Whole Foods (NASDAQ: WFM), Sprouts (NASDAQ: SFM), Love Humanely Raised Eggs
Egg Regulations and the Absurdity of Arkansas Politicians
California is a land with lots of laws and lots of regulations.
It's actually become the proverbial “go-to” state for politicians who want to warn of the evils of taxation and socialism.
It's true that California is a state where the tax burden is heavy and dependence upon the state is excessive. But I'm not writing about California today to talk about my own hangups with the Golden State. I'm writing about California to talk about a backlash against the state's new regulations that require the space allocated for every egg-laying chicken in California to be increased by nearly 70%.
California's Liberal Agenda
When these regulations were first revealed, the egg industry lost its shit. There were all kinds of grave warnings about the cost of eggs rising almost 50% as a result of the new regulations. And you know what? The cost of eggs has risen considerably. And this has affected more than those just in California.
As it is, about 20 million eggs are imported to California every single day. And those imports need to come from companies that comply with California's strict regulations.
Of course, whether or not you agree with California's regulations, the fact is, voters in that state have accepted this regulation along with the increase in egg prices. Those who live outside of California can mock or argue the morality of these regulations, but the bottom line is that this is what California decided. And if you still want to sell eggs in California, then you're going to have to jump through some hoops. Either that, or just stop selling eggs to California altogether.
Although I agree that these chickens should be treated more humanely, there is nothing stopping egg producers outside of California from maintaining the status quo and cutting California out of the supply chain.
But that would be too much to ask. You know, because California is trying to force its liberal agenda down the throats of others. Or at least that's how it's being pitched.
If you're a regular reader of these pages, you know I favor free market solutions to animal cruelty over those issued by regulatory regimes. I'm pleased to know that chickens in California and other states are now being treated a little better, but I would argue that there were probably better ways to go about it.
In any event, there are some lawmakers in Arkansas that are so fired up, they're now looking to strike back against California's evil plan of hippie domination.
As reported in agweb ...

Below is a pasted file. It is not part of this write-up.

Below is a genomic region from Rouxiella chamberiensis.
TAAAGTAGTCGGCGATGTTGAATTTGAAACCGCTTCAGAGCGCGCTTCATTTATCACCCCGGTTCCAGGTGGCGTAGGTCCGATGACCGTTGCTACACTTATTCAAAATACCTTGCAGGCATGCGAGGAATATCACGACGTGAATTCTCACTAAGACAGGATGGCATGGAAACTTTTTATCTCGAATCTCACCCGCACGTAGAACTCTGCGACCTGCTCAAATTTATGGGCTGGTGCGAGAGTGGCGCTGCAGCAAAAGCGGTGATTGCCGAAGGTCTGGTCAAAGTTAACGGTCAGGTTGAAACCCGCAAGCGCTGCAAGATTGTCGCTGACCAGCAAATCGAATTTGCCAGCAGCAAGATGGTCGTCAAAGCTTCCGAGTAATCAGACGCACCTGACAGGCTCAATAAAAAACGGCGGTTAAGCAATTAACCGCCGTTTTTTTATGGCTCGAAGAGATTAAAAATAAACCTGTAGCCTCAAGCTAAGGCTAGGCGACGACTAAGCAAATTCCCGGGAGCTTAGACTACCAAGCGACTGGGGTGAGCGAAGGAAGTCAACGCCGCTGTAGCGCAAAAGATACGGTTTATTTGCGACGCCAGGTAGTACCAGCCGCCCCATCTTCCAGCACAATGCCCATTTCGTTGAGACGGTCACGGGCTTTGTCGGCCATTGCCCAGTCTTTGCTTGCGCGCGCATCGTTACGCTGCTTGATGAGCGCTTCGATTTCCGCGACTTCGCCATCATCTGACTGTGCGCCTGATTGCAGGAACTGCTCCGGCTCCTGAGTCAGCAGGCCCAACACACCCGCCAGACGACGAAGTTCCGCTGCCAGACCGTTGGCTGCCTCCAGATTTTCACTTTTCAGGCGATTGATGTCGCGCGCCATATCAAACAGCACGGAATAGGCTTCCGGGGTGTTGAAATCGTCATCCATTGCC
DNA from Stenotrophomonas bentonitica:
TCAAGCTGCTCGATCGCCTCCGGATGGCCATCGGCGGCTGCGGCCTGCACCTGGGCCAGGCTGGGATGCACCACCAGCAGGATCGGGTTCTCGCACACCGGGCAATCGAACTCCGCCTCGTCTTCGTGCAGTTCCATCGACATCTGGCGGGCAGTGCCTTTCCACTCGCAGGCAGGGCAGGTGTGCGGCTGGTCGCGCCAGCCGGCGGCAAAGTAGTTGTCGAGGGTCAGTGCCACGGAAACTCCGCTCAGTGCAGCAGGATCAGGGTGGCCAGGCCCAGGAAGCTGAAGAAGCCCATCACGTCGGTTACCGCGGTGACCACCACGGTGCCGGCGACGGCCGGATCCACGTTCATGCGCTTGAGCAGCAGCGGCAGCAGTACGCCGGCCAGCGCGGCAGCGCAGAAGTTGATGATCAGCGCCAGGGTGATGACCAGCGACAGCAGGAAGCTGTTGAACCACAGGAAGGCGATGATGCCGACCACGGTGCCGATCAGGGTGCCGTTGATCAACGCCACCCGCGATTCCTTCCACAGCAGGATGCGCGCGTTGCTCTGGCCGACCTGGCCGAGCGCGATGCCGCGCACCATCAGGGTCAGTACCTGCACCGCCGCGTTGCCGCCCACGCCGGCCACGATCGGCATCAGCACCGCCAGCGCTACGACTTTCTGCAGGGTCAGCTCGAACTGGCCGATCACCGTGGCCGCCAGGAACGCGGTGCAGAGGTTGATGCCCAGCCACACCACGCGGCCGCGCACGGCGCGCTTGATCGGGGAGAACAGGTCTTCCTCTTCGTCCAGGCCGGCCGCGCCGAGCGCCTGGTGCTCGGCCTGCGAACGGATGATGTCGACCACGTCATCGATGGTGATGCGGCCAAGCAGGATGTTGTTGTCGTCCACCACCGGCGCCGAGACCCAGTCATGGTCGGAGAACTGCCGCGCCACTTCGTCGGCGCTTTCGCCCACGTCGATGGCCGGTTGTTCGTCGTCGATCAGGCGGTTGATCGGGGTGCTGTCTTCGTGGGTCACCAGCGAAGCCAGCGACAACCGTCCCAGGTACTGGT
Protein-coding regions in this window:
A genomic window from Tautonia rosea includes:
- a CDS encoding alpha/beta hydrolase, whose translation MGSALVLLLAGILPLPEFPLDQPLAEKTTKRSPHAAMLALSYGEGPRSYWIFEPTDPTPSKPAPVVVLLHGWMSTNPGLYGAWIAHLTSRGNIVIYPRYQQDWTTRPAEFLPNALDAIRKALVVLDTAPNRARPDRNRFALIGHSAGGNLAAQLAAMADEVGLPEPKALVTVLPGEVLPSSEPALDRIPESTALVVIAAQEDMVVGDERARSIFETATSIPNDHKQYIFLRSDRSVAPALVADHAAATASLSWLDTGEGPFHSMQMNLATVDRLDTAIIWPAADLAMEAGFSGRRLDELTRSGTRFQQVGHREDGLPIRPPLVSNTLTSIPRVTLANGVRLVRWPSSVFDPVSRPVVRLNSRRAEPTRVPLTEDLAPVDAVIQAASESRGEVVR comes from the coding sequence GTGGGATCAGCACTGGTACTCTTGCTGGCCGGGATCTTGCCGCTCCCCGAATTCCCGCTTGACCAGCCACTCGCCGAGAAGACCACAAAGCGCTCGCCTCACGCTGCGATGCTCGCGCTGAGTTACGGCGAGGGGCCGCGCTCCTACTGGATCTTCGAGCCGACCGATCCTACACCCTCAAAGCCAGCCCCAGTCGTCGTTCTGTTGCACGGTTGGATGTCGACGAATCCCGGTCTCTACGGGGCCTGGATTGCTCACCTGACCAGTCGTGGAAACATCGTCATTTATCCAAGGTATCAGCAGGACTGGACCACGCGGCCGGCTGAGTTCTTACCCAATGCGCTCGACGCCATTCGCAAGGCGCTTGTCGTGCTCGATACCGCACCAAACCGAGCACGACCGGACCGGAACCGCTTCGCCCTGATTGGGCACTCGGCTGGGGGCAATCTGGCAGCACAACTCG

An Arkansas lawmaker said Wednesday that the state should ban California wine as retribution for the West Coast state's law requiring egg-laying hens to be able to stand up, turn around and fully extend their wings.
The House voted 57-19 to advance to the Senate a bill that outlaws wine imports from any state that imposes a "substantial burden" on the Arkansas agriculture industry. The Secretary of the Arkansas Agriculture Department would determine what is burdensome under the bill. The Director of the Alcoholic Beverage Control Division would be able to sanction or revoke a license of a business that broke the law.
Republican Rep. Dan Douglas of Bentonville said California's voter-approved 2008 egg law has created a "nightmare" for Arkansas producers. The California Legislature in 2010 extended those requirements to all eggs sold in the state — which has barred some Arkansas eggs from cooped-up hens.
"We have to show the state of California they cannot force their standards on us," Douglas said.
And there's the rub …
No one has forced a standard upon anyone.
Egg producers in Arkansas are not forced to sell their eggs in California.
Don't want to abide by the new standards? Sell your eggs someplace else.
Also worth noting – who do you think would be hurt worse from this kind of attack?
California would feel a pinch, but folks in Arkansas would be screwed over far more. If egg producers are relying on the state to fix this problem, they're going to find themselves sitting in the corner in a year or two, wishing they had just give the customer – California – what it wanted, instead of running to their nanny. After all, isn't that how you get and keep valuable contracts? You give the customer what he wants, and you will be compensated. Pretty simple, really.
And rest assured, while Arkansas politicians fight a pointless uphill battle, there are plenty of other egg producers more than happy to fill the void. It's hard enough to keep humanely-raised eggs on the shelves. This is a huge opportunity for farmers that know how to spot an opening in the marketplace. And rest assured, even outside of California, there are plenty of Whole Foods (NASDAQ: WFM) and Sprouts Farmers Market (NASDAQ: SFM) outlets that are always looking for new suppliers that meet their own strict guidelines for egg production.
In the meantime, while egg prices continue to rise, I'm paying close to what I've been paying for years, because my eggs come from a local farm, where chickens run around happily, eating things God intended them to eat, instead of being cramped in dimly-lit industrial death camps, feeding on toxic cocktails while suffocating in their own filth.
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